Since the 2000s an alternative engagement with the communist past has emerged across media in Romania in the shape of a generational discourse, which negotiates a post-communist generational identity for individuals growing up in the 1970s-1980s. This article focuses on the online memory practices of this self-dubbed "latchkey generation" by investigating an emerging life writing genre-the Facebook generatiography-and its reliance on the archiving of communist memorabilia in the shape of photographed objects. How do generational frames of remembrance, members of a specific generation, and the sociotechnical affordances of Facebook pages intra-act to produce this genre? And what does it "do" in the context of post-communist Romania? This article sets about answering these questions while arguing for the renewed need to think about generations as generically actualized discursive strategies in the age of social media.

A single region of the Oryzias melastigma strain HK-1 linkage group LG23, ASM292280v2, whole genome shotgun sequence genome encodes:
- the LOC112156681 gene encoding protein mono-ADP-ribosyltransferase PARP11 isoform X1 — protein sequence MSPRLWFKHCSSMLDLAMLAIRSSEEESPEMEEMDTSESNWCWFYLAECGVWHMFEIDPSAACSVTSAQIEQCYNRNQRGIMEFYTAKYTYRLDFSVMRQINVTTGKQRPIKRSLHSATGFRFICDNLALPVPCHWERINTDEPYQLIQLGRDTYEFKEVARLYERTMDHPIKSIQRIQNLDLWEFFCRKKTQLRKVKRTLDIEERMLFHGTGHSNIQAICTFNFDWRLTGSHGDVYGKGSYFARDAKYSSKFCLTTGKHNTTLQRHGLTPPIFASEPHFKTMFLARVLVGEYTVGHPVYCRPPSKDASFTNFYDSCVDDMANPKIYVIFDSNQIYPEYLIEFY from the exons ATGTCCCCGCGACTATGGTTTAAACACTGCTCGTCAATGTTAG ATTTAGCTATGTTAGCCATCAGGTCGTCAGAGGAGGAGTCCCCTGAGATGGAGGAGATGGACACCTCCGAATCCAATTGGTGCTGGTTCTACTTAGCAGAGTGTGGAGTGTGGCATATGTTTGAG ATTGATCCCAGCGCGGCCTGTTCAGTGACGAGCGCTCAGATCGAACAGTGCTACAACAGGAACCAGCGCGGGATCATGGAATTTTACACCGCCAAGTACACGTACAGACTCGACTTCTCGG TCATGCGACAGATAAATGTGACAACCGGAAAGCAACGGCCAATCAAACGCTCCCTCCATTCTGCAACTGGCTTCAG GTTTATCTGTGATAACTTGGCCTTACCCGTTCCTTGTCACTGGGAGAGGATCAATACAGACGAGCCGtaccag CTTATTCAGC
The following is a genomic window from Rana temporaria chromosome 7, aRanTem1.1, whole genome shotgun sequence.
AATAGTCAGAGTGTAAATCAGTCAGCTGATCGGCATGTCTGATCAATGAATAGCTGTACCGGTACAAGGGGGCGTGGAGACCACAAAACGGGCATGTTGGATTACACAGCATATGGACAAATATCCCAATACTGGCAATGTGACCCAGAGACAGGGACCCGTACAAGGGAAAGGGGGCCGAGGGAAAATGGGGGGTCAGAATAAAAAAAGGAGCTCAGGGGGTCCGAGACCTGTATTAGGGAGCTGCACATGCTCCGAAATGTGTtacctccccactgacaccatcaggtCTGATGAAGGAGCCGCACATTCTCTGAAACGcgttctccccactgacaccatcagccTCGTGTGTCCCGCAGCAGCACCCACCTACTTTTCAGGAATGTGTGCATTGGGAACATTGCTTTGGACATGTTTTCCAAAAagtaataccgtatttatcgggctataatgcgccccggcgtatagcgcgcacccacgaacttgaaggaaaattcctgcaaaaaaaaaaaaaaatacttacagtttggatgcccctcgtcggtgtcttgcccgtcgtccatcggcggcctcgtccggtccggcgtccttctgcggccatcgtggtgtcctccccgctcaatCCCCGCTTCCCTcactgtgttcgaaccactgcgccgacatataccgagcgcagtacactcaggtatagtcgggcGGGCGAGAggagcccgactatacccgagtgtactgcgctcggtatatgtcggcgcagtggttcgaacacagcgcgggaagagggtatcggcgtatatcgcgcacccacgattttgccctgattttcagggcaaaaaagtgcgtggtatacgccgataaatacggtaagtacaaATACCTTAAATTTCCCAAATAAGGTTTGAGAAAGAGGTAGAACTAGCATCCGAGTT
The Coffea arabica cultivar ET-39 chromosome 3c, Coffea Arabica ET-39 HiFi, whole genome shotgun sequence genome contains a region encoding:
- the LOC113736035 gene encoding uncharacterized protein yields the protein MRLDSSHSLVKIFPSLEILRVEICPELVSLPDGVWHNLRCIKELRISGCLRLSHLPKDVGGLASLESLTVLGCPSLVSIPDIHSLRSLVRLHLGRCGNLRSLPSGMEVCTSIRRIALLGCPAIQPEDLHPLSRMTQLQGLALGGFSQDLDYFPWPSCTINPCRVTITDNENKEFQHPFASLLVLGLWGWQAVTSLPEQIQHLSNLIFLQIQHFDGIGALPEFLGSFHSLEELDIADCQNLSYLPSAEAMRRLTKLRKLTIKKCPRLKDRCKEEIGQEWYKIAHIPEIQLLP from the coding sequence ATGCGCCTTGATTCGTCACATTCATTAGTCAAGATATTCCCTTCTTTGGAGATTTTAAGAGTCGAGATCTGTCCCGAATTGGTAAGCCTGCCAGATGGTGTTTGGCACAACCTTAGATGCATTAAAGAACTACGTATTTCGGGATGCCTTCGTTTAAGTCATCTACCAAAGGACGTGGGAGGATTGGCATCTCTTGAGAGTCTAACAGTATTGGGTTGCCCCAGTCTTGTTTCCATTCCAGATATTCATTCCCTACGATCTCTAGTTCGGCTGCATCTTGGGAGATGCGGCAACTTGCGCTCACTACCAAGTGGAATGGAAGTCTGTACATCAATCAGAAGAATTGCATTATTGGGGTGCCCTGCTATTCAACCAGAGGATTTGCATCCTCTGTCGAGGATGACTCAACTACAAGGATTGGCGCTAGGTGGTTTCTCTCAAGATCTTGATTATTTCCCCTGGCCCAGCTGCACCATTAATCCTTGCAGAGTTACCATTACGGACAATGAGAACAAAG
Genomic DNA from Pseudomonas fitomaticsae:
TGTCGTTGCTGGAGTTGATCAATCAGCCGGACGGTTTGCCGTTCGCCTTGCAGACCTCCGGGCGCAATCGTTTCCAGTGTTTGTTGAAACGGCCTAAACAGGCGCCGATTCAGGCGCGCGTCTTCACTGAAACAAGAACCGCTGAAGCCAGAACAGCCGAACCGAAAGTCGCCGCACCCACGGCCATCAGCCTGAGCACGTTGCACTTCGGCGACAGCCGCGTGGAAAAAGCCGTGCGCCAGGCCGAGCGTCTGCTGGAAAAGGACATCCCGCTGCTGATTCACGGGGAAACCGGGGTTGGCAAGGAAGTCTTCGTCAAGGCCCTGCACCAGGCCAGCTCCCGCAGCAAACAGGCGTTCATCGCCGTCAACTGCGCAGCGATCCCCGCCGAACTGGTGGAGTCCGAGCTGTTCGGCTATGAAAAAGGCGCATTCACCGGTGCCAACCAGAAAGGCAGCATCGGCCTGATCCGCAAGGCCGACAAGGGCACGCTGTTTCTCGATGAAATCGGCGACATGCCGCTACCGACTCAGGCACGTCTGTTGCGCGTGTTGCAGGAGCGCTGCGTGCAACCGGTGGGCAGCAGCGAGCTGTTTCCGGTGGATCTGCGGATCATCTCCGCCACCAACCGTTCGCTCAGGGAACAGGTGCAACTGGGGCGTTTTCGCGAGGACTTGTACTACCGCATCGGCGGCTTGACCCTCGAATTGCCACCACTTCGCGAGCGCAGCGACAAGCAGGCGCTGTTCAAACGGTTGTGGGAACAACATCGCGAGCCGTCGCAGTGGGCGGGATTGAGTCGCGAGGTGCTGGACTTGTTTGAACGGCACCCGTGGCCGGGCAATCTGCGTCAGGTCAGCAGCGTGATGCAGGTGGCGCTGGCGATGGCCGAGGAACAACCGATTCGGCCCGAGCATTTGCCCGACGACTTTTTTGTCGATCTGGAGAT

- digital memory